It is difficult enough as Asian-Americans to deal with racism and xenophobia, especially in these turbulent times of increasing violence and harassment – but talking to the children about these issues is an added challenge.

Jane Park, a Korean-American mother of two, ages 5 and 7, found the perfect way to overcome the obstacle of this often uncomfortable conversation, especially when it comes to young children.

In a TikTok viral video, this brave and insightful mom shared a video of her discussion with her children with her 3 million followers.

In the video, Park gives her children a “sight word test,” where they hold up pieces of paper with words and tell them to say each word out loud.

“Ready for another sight word test?” Begins Park, looking directly at her children who are not visible in the video. “There’s a message in this one, so I want you to think about it,” she says.

As she shows her children each piece of paper, the viewer hears her say two sentences: “Stop Asian hatred” and “Hate is a virus”.

First, one of the children mispronounces the word virus and Park corrects them to make sure they can say the word correctly and understand the definition.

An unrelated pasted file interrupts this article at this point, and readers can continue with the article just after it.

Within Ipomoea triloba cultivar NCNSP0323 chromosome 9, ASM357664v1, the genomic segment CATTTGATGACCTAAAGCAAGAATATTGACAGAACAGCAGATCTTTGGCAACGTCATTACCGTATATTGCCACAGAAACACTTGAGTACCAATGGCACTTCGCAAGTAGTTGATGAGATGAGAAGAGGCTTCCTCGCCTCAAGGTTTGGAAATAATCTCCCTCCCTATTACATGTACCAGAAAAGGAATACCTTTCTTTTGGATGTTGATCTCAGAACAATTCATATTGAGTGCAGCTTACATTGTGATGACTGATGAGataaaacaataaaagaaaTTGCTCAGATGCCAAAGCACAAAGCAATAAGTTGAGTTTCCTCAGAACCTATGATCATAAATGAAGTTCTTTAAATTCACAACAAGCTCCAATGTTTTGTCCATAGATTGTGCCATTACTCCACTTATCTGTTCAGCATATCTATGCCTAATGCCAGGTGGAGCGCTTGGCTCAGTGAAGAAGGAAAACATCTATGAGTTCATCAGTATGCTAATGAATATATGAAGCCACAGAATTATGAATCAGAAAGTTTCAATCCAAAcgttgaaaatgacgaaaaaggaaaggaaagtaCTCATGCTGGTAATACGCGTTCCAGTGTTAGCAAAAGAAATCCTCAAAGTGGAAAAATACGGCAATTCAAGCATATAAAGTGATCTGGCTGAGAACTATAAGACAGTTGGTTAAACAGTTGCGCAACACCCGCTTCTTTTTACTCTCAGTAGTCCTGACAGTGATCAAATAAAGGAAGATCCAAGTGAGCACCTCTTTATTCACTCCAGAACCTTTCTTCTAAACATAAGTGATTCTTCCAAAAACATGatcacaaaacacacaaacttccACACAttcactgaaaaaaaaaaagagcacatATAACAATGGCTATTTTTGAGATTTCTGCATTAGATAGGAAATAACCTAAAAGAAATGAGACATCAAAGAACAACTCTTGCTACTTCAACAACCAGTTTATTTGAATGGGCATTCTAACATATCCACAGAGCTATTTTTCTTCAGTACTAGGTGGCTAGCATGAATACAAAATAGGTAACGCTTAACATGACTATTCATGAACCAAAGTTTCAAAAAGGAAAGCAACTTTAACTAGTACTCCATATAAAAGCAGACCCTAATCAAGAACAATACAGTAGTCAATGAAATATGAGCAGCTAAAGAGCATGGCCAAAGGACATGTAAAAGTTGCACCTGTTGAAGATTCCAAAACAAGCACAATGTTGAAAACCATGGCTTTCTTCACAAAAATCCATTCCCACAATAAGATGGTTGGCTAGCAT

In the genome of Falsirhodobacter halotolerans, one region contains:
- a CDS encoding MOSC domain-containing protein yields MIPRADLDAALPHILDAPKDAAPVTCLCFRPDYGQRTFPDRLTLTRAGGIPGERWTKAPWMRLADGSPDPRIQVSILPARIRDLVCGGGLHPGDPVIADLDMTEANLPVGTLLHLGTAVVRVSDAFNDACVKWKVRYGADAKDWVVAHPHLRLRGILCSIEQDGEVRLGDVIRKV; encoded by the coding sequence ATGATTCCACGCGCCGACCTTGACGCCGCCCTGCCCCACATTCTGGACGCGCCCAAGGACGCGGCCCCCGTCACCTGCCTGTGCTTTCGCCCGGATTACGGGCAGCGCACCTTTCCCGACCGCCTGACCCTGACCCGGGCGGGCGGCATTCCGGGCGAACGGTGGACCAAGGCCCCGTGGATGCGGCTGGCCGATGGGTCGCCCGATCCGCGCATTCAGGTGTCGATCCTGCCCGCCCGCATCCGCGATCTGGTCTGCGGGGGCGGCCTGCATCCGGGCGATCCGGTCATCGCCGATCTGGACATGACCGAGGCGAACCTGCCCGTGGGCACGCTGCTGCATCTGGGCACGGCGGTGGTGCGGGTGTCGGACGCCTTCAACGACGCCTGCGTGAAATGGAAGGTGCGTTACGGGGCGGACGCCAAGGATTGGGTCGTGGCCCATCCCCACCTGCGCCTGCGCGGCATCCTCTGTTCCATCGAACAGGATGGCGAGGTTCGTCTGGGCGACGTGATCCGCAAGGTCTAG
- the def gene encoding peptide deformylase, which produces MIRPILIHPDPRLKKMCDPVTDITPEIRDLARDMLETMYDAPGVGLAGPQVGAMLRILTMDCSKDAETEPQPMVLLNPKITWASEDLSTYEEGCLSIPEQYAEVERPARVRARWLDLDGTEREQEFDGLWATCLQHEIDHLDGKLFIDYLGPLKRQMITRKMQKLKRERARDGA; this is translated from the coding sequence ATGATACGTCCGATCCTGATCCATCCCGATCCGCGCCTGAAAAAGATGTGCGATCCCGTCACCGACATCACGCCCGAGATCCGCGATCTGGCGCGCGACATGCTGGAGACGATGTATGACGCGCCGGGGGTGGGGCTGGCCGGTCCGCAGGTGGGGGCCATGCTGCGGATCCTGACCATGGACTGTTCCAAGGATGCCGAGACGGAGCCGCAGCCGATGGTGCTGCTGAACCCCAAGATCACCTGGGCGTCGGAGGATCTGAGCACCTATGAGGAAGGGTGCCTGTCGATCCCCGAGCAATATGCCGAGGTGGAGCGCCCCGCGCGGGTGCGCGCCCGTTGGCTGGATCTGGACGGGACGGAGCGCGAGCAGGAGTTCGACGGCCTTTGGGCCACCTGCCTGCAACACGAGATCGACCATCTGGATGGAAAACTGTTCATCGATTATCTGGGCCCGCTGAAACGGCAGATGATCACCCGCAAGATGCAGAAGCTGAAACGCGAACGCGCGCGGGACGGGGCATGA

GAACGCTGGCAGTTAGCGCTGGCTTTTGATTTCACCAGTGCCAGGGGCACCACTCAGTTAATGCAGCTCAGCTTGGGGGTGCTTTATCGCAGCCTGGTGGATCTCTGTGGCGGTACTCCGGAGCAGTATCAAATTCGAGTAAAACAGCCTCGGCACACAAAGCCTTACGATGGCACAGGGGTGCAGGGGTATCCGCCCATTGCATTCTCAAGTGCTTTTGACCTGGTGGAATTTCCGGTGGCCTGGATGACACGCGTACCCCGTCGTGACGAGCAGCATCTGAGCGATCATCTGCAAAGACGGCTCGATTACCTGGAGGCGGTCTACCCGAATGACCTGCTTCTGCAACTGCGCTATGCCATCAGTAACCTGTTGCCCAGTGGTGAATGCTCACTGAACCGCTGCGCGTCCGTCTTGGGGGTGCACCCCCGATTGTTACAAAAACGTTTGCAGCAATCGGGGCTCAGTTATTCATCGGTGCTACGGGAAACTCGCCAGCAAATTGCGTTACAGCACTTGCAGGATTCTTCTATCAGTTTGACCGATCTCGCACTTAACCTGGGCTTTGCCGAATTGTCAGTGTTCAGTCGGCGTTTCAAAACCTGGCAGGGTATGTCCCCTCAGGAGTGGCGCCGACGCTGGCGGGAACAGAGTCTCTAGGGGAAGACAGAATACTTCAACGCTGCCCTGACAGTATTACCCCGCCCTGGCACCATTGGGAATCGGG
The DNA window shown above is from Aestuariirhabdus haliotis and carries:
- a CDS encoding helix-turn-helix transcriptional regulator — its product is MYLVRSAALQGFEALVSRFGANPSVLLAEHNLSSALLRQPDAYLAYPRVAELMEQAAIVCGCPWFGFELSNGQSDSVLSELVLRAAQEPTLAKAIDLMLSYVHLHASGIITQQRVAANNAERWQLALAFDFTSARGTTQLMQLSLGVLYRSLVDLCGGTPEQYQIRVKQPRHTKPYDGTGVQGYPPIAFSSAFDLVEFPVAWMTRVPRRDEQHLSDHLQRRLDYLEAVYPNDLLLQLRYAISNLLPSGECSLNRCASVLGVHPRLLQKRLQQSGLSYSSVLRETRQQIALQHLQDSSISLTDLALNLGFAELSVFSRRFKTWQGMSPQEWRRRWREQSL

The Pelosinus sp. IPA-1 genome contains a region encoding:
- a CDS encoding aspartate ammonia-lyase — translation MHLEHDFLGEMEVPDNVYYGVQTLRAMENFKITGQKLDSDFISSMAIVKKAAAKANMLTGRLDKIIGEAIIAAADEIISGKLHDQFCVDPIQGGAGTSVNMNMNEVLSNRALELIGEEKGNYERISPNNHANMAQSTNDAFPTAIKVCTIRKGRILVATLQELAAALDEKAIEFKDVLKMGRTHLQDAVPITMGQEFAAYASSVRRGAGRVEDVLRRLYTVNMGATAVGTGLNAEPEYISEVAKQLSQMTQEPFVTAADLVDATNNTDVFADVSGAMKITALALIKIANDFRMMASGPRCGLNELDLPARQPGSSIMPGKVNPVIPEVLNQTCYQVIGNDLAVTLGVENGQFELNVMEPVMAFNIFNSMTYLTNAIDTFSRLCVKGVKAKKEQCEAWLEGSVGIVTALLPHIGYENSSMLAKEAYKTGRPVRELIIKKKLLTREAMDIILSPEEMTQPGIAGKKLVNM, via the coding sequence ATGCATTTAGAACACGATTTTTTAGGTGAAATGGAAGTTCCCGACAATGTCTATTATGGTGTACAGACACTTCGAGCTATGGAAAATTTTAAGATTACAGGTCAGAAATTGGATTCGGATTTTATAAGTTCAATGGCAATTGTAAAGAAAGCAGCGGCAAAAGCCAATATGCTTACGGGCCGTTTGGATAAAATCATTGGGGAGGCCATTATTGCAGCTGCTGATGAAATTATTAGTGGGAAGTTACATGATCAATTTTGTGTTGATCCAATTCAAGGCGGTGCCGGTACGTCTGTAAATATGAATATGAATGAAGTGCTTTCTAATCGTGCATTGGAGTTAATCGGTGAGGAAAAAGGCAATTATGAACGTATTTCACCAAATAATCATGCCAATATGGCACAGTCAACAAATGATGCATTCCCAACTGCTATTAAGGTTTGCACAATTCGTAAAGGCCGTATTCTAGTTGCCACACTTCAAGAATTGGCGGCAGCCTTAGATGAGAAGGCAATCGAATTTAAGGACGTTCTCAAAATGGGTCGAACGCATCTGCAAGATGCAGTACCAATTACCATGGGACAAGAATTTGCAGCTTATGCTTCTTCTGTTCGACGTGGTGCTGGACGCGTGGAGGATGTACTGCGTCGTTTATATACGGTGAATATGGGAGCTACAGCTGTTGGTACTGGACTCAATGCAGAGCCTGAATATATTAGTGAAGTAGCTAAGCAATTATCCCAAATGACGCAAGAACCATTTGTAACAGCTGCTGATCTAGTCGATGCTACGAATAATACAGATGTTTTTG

“Why should we call hatred a virus,” she asks, making her young minds think critically.

“Because viruses infect people,” replied one of the children.

Park then asked their children if they believed that hate could infect people, to which they replied, “mmhm.”

She then gradually gets more serious with her words and speaks to her kindergarten and sophomore children as if they were adults. She reminds them of previous discussions about the recent violence against Asian Americans and asks how the news made them feel.

“Sorry. Because they killed people. They killed Asians,” replied one child.

Park then used a calming but matter-of-fact tone to tell her children that it is important to talk about it and create awareness because “some people may not know what is going on”.

After her video went viral, she spoke to TODAY parents about why she posted the video.

“[My son] I responded to the news. Given the climate and increasing anti-Asian racism, I looked into it and told him so, ”said Park. “I said, ‘You know, the victims were Asian-American and they could have been an aunt, a grandmother.'”

Grandmother Xiao Zhen Xie’s family, the 75-year-old who struggled after an unprovoked attack in SF, has raised nearly $ 900,000. According to their wishes, they donate everything back to support the AAPI community in the fight against racism. https://t.co/mAwSPU3WDl pic.twitter.com/njTkYKBRJg

– Evy Kwong (@EVYSTADIUM) March 23, 2021

In a longer version of the video Park posted on Instagram, she wrote a caption emphasizing the need for parents to have these types of discussions with their children.

“In the three short months of 2021, I had more difficult conversations with my children than I had ever with my own parents. It breaks my heart to have them and I don’t know what the right way to go other than to stall and be awkward and try to process together, “said Park.

She concluded on a statement encouraging other Asian American parents to follow her example, although it is not easy.

“Let us better equip our children for the world they will inherit and shape.”